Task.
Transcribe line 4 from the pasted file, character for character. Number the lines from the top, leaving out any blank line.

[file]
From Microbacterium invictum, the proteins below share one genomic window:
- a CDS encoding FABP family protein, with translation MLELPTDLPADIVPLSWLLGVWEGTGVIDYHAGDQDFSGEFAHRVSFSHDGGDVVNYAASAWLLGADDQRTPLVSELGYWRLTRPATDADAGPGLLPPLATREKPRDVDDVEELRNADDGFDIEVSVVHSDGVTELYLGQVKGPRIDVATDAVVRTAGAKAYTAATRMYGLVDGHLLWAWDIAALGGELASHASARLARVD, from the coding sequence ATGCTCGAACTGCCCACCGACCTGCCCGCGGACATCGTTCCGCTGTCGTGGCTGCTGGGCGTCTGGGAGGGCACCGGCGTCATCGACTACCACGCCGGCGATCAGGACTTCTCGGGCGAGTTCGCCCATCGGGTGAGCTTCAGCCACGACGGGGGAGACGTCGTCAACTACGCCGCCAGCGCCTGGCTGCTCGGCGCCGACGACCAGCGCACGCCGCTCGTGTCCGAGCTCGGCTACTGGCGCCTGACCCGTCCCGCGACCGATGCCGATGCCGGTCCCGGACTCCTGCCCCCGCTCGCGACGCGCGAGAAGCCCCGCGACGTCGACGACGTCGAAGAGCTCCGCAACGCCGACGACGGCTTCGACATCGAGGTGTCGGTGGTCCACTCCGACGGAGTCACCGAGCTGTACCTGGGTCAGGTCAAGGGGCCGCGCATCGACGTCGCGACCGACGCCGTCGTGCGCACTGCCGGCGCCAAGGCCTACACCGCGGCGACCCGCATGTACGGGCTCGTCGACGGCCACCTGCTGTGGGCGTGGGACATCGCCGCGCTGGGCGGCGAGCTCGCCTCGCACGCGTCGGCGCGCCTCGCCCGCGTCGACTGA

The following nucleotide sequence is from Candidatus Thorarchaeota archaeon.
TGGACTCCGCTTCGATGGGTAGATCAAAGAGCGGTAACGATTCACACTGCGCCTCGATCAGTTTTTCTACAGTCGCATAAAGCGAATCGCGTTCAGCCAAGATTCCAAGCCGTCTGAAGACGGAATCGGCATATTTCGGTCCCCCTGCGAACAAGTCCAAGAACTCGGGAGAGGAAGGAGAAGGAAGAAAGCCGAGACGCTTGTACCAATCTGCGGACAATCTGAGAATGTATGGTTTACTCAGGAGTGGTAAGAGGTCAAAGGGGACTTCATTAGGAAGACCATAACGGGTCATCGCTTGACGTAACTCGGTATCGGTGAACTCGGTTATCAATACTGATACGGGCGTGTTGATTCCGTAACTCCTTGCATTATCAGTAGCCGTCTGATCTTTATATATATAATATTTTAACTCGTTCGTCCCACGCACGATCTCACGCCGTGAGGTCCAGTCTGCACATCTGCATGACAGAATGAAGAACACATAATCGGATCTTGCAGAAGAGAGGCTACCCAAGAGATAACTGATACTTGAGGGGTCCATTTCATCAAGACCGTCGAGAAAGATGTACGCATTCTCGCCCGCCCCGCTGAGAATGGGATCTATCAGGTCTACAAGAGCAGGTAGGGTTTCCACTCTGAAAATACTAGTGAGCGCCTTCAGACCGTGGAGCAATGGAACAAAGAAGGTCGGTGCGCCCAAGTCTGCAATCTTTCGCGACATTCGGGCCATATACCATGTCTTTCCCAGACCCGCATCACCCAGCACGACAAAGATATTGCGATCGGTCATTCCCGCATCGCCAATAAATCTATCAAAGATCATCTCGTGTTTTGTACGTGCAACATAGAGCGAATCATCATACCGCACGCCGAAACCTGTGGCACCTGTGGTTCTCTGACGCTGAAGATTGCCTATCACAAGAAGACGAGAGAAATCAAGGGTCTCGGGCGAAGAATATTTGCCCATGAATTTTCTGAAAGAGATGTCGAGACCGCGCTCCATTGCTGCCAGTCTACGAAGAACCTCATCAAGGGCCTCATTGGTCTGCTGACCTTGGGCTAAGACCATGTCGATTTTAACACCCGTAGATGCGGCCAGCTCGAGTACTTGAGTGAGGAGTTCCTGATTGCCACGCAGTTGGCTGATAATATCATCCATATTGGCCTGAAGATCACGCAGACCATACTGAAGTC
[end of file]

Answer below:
TGGACTCCGCTTCGATGGGTAGATCAAAGAGCGGTAACGATTCACACTGCGCCTCGATCAGTTTTTCTACAGTCGCATAAAGCGAATCGCGTTCAGCCAAGATTCCAAGCCGTCTGAAGACGGAATCGGCATATTTCGGTCCCCCTGCGAACAAGTCCAAGAACTCGGGAGAGGAAGGAGAAGGAAGAAAGCCGAGACGCTTGTACCAATCTGCGGACAATCTGAGAATGTATGGTTTACTCAGGAGTGGTAAGAGGTCAAAGGGGACTTCATTAGGAAGACCATAACGGGTCATCGCTTGACGTAACTCGGTATCGGTGAACTCGGTTATCAATACTGATACGGGCGTGTTGATTCCGTAACTCCTTGCATTATCAGTAGCCGTCTGATCTTTATATATATAATATTTTAACTCGTTCGTCCCACGCACGATCTCACGCCGTGAGGTCCAGTCTGCACATCTGCATGACAGAATGAAGAACACATAATCGGATCTTGCAGAAGAGAGGCTACCCAAGAGATAACTGATACTTGAGGGGTCCATTTCATCAAGACCGTCGAGAAAGATGTACGCATTCTCGCCCGCCCCGCTGAGAATGGGATCTATCAGGTCTACAAGAGCAGGTAGGGTTTCCACTCTGAAAATACTAGTGAGCGCCTTCAGACCGTGGAGCAATGGAACAAAGAAGGTCGGTGCGCCCAAGTCTGCAATCTTTCGCGACATTCGGGCCATATACCATGTCTTTCCCAGACCCGCATCACCCAGCACGACAAAGATATTGCGATCGGTCATTCCCGCATCGCCAATAAATCTATCAAAGATCATCTCGTGTTTTGTACGTGCAACATAGAGCGAATCATCATACCGCACGCCGAAACCTGTGGCACCTGTGGTTCTCTGACGCTGAAGATTGCCTATCACAAGAAGACGAGAGAAATCAAGGGTCTCGGGCGAAGAATATTTGCCCATGAATTTTCTGAAAGAGATGTCGAGACCGCGCTCCATTGCTGCCAGTCTACGAAGAACCTCATCAAGGGCCTCATTGGTCTGCTGACCTTGGGCTAAGACCATGTCGATTTTAACACCCGTAGATGCGGCCAGCTCGAGTACTTGAGTGAGGAGTTCCTGATTGCCACGCAGTTGGCTGATAATATCATCCATATTGGCCTGAAGATCACGCAGACCATACTGAAGTC